The Coast Guard is uniquely qualified to provide the help these nations need in terms of capacity building for policing their fisheries resources.
Photographs taken during day 3 of the Royal Australian Navy International Fleet Review 2013. The Bruneian patrol vessel Darulaman moored in Sydney Harbour. Photo by Saberwyn.
The Australian Navy has announced the selection of the design for a planned program of 12 Offshore Patrol Vessels to replace the 13 active 300 ton Armidale class patrol boats.
The new ships will be built in Australia. The design is based on that of the Durussalam class, four ships built for the Brunei Navy by Lurssen in Germany. Lurssen is famous for their torpedo and missile boats. The vessels are expected to be 80 meters (262 ft) long and 13 meters (43 ft) of beam with a draft of four meters (13 ft) with a speed of 22 knots. Unlike most of the Brunei ships, the Australian ships will be armed with a 40mm gun rather than the 57mm seen in the illustration above. The Australian OPVs are expected to have provision for three 8.4 meter boats and mission modules.
I am a bit surprised by the choice because this appears to be the least capable of the contenders in that it has no hangar, but it does double the range of the patrol boats they will replace and is more than five times the displacements, so should prove a substantial improvement over the Armidale class that really seem to have been asked to do more than could reasonably expected of them.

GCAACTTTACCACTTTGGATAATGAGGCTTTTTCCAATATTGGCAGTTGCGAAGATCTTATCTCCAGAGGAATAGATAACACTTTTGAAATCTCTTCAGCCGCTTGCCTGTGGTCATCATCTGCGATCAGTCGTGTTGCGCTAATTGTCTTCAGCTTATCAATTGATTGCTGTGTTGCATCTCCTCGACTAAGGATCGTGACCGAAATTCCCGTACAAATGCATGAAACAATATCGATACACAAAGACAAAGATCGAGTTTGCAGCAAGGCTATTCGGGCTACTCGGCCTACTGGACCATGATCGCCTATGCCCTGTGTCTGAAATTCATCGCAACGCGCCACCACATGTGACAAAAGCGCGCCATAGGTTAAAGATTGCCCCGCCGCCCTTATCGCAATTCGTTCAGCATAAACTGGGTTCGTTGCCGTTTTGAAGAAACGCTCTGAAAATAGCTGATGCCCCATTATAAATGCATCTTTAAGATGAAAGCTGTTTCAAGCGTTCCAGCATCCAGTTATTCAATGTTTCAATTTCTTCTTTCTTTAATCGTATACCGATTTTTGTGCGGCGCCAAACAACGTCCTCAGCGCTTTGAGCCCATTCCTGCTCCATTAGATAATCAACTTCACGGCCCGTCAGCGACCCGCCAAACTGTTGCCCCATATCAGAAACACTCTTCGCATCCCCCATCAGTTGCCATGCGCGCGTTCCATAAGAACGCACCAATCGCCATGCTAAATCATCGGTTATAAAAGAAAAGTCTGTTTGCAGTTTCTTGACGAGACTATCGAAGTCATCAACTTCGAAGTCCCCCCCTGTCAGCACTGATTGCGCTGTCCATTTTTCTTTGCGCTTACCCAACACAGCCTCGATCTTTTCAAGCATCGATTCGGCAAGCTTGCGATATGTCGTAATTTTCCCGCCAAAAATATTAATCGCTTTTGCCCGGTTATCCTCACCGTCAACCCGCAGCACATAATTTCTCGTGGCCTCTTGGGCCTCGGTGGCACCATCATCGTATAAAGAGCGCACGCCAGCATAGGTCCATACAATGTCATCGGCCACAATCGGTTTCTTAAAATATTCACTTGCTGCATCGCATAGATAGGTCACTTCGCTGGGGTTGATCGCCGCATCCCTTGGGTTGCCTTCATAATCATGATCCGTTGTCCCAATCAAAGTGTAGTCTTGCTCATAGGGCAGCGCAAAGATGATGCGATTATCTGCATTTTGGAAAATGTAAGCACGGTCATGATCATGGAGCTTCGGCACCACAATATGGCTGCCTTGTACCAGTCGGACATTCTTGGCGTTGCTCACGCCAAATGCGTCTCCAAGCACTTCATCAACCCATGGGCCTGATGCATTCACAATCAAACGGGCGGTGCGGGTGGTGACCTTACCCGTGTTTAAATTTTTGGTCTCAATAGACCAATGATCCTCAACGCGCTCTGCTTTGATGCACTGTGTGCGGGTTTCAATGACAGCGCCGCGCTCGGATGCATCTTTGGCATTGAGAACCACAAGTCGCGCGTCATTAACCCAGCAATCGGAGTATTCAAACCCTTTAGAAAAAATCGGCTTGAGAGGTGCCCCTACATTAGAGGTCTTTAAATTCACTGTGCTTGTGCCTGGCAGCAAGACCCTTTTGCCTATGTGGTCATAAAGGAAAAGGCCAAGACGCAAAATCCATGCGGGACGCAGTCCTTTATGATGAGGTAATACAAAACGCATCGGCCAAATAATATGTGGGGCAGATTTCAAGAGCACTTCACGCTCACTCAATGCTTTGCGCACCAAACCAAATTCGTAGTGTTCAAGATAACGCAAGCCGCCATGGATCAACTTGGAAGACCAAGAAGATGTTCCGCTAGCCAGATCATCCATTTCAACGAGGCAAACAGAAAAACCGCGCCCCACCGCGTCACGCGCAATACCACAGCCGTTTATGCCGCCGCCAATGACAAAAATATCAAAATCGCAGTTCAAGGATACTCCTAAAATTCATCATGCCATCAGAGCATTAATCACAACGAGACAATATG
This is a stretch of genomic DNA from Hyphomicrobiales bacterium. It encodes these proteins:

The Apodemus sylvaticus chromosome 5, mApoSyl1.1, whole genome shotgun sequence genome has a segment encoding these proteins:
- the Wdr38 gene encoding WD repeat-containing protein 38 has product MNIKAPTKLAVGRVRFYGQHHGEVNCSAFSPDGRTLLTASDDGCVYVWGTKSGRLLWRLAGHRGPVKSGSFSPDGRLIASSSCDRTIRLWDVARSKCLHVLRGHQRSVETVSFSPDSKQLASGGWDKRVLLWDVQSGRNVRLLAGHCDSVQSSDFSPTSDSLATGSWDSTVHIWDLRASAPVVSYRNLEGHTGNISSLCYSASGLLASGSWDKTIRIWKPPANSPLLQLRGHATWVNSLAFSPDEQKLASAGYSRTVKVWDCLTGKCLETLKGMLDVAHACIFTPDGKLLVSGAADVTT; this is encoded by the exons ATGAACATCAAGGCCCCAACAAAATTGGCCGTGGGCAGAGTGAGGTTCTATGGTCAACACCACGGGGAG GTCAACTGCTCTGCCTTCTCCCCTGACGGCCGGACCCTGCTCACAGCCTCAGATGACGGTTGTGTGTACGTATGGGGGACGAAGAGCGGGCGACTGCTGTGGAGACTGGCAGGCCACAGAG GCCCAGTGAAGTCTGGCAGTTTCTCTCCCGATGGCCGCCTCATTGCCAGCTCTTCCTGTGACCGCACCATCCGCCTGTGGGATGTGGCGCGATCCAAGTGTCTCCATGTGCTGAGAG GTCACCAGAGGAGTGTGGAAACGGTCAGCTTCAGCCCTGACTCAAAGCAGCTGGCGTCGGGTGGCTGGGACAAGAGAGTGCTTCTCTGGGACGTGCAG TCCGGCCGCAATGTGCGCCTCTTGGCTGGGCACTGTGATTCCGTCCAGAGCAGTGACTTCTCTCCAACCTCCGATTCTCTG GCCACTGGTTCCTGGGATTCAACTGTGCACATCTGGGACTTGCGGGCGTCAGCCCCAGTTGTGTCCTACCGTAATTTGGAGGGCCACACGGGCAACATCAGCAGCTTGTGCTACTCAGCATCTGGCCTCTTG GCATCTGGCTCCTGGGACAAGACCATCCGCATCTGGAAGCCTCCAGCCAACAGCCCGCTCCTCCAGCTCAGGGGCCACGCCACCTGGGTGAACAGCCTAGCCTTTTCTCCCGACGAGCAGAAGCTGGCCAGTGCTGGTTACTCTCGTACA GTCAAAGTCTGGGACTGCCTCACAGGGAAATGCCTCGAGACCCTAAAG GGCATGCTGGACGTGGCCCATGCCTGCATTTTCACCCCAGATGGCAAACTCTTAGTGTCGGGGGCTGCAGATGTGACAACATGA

In some ways these are the embodiment of the Cutter X concept in that they seem to have the equipment and crew of a patrol craft in a more sea worthy hull, but they have also taken the opportunity to provide more boats and a helicopter deck.
Photograph taken during day 5 of the Royal Australian Navy International Fleet Review 2013. Stern view of the Bruneian patrol vessel Darulaman, The ship’s RHIB is deployed, and the RHIB well is open. Photo by Saberwyn.
Thanks to Nicky for bringing this to my attention.
Navigateum.com reports that more than twenty insurance companies have responded to a UN request.
They agreed to “not knowingly insure or facilitate the insuring of vessels that have been officially blacklisted for their involvement in IUU (Illegal, Unregulated, Unreported–Chuck) fishing.”
“Microsoft Corp. co-founder Paul Allen…will spend $40 million to develop a system that uses satellite imagery and data-analysis software to help countries spot and catch unlicensed fishing boats.
“Illegal fishing accounts for about 20 percent of the world’s catch, costing up to $23.5 billion a year, according to the World Wildlife Foundation, … the risk of hunger and joblessness in an industry that provides employment for more than 1 in 10 of the world’s people..”
About 90 percent of the world’s fishing grounds are being harvested at or beyond sustainable limits. Some species, such as the southern bluefin tuna, are threatened with extinction. Shrinking supplies off the central and western coast of Africa have raised concerns about future food shortages there. In the Mediterranean and Black seas, catches have fallen by a third since 2007.
SkyLight, which will be broadly available in the first half of next year, takes multiple data sources from satellite images, to shipping records to information manually collected by officials standing on docks, and uses machine learning software to track and predict which vessels might be operating illegally.
The service is cloud-based and will enable different countries to communicate and share information as boats move from one country’s waters to the next, a challenge currently.
Sounds like SkyLight could be very useful to the Coast Guard, particularly in the Western Pacific where the US has a huge part of its Exclusive Economic Zone, but very few Coast Guard resources.